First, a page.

A computer-automated touchscreen paired-associates learning (PAL) task for mice: impairments following administration of scopolamine or dicyclomine and improvements following donepezil.

PMID 21086119


Performance on the Cambridge Neuropsychological Test Automated Battery touchscreen paired-associates learning (PAL) test is predictive of Alzheimer's disease and impaired in schizophrenia and chronic drug users. An automated computer touchscreen PAL task for rats has been previously established. A pharmacologically validated PAL task for mice would be a highly valuable tool, which could be useful for a number of experimental aims including drug discovery. This study sought to investigate the effects of systemic administration of cholinergic agents on task performance in C57Bl/6 mice. Scopolamine hydrobromide (0.02, 0.2, and 2.0 mg/kg), dicyclomine hydrochloride (M(1) receptor antagonist; 2.0, 4.0, and 8.0 mg/kg), and donepezil hydrochloride (cholinesterase inhibitor; 0.03, 0.1, and 0.3 mg/kg) were administered post-acquisition in C57Bl/6 mice performing the PAL task. Scopolamine (0.2 and 2.0 mg/kg) and dicyclomine (at all administered doses) significantly impaired PAL performance. A significant facilitation in PAL was revealed in mice following donepezil administration (0.3 mg/kg). The present study shows that mice can acquire the rodent PAL task and that the cholinergic system is important for PAL task performance. M(1) receptors in particular are likely implicated in normal performance of PAL. The finding that mouse PAL can detect both impairments and improvements indicates that this task could prove to be a highly valuable tool for a number of experimental aims including drug discovery.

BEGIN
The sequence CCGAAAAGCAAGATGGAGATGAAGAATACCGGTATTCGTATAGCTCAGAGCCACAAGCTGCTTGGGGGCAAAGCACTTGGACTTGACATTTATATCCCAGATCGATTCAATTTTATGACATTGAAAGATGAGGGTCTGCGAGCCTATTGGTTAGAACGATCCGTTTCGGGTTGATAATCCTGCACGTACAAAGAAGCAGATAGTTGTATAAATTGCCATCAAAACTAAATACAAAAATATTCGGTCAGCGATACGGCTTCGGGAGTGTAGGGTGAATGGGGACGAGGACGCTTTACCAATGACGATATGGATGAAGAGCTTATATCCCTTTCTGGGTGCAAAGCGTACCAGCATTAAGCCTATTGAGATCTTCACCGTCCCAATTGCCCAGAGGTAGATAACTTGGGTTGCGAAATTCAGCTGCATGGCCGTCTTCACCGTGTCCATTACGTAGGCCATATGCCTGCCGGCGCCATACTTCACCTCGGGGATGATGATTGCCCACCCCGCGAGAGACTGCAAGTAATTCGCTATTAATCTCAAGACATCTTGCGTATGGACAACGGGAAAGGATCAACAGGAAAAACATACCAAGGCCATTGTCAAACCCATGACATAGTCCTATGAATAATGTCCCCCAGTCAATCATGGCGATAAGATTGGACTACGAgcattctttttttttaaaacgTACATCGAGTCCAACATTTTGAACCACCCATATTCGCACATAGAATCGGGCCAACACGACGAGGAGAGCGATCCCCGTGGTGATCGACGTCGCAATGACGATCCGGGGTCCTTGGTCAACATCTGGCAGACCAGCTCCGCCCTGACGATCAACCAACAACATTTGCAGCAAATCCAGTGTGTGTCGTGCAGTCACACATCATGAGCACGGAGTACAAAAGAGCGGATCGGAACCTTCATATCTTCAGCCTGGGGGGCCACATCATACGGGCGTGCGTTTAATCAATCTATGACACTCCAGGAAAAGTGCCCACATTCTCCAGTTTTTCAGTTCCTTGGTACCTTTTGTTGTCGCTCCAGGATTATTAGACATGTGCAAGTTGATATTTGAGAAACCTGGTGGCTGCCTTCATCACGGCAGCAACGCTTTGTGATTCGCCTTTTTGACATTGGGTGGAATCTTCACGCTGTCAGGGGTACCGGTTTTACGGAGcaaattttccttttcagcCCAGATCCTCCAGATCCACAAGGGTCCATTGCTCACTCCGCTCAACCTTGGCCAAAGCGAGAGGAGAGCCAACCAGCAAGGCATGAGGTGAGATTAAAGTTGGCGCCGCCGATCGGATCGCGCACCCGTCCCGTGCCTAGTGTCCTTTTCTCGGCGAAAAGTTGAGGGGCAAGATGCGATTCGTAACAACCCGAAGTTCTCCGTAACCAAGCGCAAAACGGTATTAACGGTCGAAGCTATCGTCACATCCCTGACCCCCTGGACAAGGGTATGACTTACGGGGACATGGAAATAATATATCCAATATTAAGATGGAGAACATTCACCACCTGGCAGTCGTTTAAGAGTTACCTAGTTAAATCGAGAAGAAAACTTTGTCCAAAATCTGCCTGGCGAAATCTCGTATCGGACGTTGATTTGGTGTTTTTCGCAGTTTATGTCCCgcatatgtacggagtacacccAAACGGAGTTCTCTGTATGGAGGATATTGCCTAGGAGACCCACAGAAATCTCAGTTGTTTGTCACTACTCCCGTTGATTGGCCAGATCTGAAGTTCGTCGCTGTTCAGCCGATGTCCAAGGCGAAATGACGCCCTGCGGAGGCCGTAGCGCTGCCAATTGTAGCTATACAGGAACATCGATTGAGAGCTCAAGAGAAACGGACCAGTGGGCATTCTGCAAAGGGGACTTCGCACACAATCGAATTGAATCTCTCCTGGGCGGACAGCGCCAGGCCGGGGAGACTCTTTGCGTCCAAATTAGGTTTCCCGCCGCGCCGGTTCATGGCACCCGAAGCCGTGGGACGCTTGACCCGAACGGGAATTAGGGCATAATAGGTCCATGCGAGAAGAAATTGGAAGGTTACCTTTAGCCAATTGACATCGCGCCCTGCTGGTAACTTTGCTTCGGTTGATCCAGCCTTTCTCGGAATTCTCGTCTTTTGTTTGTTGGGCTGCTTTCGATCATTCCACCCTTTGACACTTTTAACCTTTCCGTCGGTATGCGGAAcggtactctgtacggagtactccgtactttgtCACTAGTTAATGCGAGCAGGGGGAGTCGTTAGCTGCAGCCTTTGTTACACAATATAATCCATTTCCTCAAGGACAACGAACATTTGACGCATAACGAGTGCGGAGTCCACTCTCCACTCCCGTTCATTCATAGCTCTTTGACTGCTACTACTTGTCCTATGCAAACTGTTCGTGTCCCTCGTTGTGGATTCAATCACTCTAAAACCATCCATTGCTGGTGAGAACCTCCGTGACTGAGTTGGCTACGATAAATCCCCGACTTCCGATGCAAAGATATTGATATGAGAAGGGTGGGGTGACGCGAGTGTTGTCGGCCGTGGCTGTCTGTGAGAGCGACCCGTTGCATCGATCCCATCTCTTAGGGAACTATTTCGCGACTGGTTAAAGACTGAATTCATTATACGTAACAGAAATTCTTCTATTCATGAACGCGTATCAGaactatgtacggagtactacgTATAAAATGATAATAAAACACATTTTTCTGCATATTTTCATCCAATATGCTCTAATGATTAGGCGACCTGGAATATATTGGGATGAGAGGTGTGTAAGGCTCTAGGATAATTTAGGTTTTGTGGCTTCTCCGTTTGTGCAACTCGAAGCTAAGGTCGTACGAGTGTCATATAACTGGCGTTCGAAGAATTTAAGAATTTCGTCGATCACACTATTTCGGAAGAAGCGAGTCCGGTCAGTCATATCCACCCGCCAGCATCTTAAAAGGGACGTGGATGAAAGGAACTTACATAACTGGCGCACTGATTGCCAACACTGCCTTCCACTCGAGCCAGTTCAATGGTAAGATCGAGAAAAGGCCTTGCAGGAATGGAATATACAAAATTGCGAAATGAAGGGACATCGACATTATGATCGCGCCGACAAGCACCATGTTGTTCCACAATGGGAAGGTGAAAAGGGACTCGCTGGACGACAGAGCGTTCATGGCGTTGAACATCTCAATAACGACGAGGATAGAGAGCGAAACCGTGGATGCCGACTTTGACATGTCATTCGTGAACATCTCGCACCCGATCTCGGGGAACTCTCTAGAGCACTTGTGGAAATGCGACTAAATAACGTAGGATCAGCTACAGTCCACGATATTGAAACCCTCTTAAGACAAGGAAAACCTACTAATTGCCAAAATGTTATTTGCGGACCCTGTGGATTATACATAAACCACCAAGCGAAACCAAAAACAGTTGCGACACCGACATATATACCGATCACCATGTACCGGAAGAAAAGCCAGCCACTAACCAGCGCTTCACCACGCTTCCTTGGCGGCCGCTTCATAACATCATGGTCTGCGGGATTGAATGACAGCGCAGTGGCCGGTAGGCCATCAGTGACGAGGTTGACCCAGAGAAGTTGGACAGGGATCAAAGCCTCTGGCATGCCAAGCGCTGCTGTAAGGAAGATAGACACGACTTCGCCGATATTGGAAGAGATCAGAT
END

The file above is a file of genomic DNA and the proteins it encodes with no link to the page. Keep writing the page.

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Dicyclomine hydrochloride, ≥99% (TLC), powder
C19H35NO2 · HCl